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The little known of Micah is briefly stated. Calling himself a Morasthite indicates Moresheth, or Mareshah, as his birthplace in southwestern Judah, near Gath. The time of his prophesying is shown in the same verse by the reference to the kings of Judah, as between 758 to 700 B. C. He seems to have been the writer of his own book, if we may judge from the personal allusions in chapter 3:1, 8, and to have died in peace, judging by Jeremiah 26:18, 19. He is frequently referred to as a prophet, and his utterances quoted, not only in the instances above given, but in Isaiah 2:2-4 and 41:15; Ezekiel 22:27; Zephaniah 3:19; Matthew 2:5; and John 7:42. Jesus quotes him in Matthew 10:35, 36. For further references to his period, see our lessons on Isaiah.
1. A Description of Judgment.
Chapters 1-3 contain a description of the approaching judgment on both kingdoms -- Israel and Judah. How do verses 1 and 5 of chapter 1 indicate that both kingdoms are under consideration?
Notice the order in which the three classes of hearers are addressed:
(1) The people at large, chapter 1:2.
(2) The princes, chapter 3.
(3) The false prophets, 3:5.
According to verse 11 what seems to have been the most crying sin of all? And yet notwithstanding their covetousness and greed, how did they show either gross hypocrisy or gross ignorance of God (same verse, last part)? It is at this point that the declaration of judgment is expressed, and in language which has been literally fulfilled, verse 12.
2. A Vision of Hope.
Chapters 4 and 5 unfold the future and happier, because holier, experience of the nation. The first four verses of chapter 4 are quoted almost verbatim in Isaiah 2, unless we reverse the order and say that Micah quoted Isaiah.
At what time are these better things to come to pass according to the beginning of this chapter? How are these things figuratively expressed in verse 1? It is not difficult to recognize in these figures of speech the exaltation of Jerusalem and Judah over all the nations in that day. But how does verse 2 show that the exaltation will not be exacting and tyrannous, but the opposite? What language shows that the millennial age is referred to, and no period which has yet appeared in the history of the world? How do verses 3 and 4 strengthen this conviction? What expression in verse 7 almost directly states this to be the case? In Joel we saw that prior to Israel's deliverance, and, as incident thereto, the Gentile nations will be besieging Jerusalem and desirous of seizing her, and that Jehovah will interpose on her behalf. How do the closing verses of this chapter parallel that prophecy?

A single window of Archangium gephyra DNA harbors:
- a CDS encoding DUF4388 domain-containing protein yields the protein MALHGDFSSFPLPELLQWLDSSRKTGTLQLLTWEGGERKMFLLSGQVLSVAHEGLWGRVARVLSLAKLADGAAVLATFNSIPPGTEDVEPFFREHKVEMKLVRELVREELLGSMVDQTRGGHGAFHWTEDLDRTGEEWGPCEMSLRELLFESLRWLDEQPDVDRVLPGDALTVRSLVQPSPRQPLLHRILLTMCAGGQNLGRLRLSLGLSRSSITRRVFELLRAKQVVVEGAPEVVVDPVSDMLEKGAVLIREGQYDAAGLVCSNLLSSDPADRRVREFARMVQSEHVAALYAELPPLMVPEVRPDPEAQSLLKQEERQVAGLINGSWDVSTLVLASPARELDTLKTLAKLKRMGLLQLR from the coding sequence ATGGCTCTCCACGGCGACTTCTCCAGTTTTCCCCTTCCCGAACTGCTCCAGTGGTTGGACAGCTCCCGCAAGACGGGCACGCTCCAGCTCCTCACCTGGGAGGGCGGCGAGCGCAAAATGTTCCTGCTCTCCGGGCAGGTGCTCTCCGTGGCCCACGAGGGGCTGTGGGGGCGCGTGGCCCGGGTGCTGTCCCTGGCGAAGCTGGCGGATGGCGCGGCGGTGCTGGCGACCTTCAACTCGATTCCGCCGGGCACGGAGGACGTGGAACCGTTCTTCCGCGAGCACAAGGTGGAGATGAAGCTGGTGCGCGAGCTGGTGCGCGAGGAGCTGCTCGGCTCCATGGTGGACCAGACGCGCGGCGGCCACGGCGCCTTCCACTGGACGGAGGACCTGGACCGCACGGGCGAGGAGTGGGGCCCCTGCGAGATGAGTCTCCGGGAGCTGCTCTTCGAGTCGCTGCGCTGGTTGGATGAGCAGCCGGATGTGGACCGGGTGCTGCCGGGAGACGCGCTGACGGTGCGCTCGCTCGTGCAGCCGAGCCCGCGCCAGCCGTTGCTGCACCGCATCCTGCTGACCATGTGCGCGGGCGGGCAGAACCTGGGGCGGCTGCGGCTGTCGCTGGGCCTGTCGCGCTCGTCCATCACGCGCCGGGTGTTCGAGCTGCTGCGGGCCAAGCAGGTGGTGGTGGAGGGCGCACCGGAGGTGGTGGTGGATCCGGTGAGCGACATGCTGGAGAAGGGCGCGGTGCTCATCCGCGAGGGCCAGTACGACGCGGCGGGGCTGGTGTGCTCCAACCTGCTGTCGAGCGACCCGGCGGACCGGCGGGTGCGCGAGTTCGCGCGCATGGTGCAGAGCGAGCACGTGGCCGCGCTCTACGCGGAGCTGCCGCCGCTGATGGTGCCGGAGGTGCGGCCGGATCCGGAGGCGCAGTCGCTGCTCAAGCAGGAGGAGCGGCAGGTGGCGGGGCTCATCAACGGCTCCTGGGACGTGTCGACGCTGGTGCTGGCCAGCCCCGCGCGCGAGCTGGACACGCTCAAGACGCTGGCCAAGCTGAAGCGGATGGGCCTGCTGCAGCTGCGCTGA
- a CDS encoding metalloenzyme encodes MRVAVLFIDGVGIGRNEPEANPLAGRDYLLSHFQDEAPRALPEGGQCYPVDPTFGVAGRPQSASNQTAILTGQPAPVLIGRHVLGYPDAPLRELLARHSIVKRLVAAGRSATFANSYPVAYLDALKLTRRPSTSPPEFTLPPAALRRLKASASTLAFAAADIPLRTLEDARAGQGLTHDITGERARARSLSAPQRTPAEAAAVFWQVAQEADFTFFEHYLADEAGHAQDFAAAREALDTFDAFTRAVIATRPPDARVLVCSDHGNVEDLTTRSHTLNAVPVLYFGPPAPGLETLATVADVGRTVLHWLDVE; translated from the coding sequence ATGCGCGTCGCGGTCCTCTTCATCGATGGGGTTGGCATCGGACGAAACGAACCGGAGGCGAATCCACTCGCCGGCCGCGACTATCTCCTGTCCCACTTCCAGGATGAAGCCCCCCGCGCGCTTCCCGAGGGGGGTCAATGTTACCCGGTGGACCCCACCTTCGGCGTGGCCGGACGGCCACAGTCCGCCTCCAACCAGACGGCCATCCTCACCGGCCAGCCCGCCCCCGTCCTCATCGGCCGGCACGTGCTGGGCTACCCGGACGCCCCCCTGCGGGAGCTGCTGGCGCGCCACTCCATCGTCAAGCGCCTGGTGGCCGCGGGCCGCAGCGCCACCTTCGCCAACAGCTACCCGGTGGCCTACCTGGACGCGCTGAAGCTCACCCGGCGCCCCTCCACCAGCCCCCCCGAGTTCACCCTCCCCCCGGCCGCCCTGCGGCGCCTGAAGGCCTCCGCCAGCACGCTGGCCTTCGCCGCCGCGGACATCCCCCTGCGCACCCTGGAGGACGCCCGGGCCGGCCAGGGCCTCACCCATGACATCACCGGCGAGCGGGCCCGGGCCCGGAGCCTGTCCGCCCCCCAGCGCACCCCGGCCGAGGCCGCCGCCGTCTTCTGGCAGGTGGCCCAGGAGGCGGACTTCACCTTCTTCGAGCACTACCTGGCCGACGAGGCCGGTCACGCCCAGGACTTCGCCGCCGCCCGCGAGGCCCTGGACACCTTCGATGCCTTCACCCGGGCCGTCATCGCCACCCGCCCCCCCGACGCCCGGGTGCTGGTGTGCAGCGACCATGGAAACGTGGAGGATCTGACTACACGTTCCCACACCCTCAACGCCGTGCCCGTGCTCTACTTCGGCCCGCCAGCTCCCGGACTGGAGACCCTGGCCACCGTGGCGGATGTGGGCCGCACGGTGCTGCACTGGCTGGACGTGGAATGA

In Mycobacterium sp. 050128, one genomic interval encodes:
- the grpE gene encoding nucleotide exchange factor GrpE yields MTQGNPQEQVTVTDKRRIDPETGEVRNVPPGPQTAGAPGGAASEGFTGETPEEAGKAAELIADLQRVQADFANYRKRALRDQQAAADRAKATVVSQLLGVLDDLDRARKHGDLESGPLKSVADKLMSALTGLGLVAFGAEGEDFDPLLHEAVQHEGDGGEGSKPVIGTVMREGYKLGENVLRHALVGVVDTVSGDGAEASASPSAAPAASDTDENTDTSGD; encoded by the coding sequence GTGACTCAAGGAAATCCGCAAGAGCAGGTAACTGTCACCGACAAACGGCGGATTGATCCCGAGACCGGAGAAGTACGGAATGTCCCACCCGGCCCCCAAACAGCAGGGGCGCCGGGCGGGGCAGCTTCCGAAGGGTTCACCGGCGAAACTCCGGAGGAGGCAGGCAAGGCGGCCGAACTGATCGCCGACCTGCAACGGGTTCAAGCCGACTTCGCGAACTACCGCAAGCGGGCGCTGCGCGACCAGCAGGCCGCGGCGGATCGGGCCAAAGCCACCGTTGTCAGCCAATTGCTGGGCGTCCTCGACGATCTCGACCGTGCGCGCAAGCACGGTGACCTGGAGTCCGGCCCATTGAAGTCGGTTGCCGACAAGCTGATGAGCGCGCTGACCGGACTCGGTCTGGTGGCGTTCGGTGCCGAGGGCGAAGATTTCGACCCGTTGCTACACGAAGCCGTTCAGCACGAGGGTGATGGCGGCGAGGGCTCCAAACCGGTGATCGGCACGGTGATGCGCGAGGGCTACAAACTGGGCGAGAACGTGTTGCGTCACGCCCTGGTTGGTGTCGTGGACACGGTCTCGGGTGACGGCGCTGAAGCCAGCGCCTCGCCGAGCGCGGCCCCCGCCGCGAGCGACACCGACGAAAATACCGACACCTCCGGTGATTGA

Addressing ourselves to chapter 5, we discover what is the common teaching of the prophets that these good times coming for Israel and Judah are connected with the Person and work of the Messiah. How is that led up to in verse 2? To be sure, these words are quoted in Matthew 2, to apply to the first coming of Christ, but that does not exclude His second coming. Moreover, all the succeeding verses in this chapter point to events which did not occur at His first coming, but will be found to be uniformly predicated of His second coming.
3. A Contrast Drawn.
Chapters 6 and 7 present a "contrast between the reasonableness, purity and justice of the divine requirements, and the ingratitude, injustice and superstition of the people which caused their ruin."
The closing chapter is peculiarly affecting, a kind of soliloquy of repentance on Israel's part. The better element among the people are confessing and lamenting their sinful condition in verses 1-6, but expressing confidence in God's returning favor (7, 8).
Putting all together, there are few verses in the Bible more expressive of quiet hope and trust than these. It is beautiful to see the spirit of confession and submission in verse 9, and the certainty of triumph over every foe, verse 10. Observe how Jehovah Himself speaks through the prophet in verses 11-13. (Revised Version). See the promise of interposition on Israel's behalf in that day, verse 15; and the confusion of the Gentile nations at their triumph, and their own discomfiture, 16, 17. Of course, the temporal blessings thus coming upon Israel are all predicated of their return to the Lord and His forgiveness of their sins (18, 19).
Nevertheless these things will take place on the ground of the original promise to Abraham (20).
1. What can you say of the history of Micah?
2. Name the three great divisions of the book.
3. Analyze chapters 1-3.
4. With what future event is the deliverance of Israel always associated?
5. What makes the closing chapter particularly affecting?
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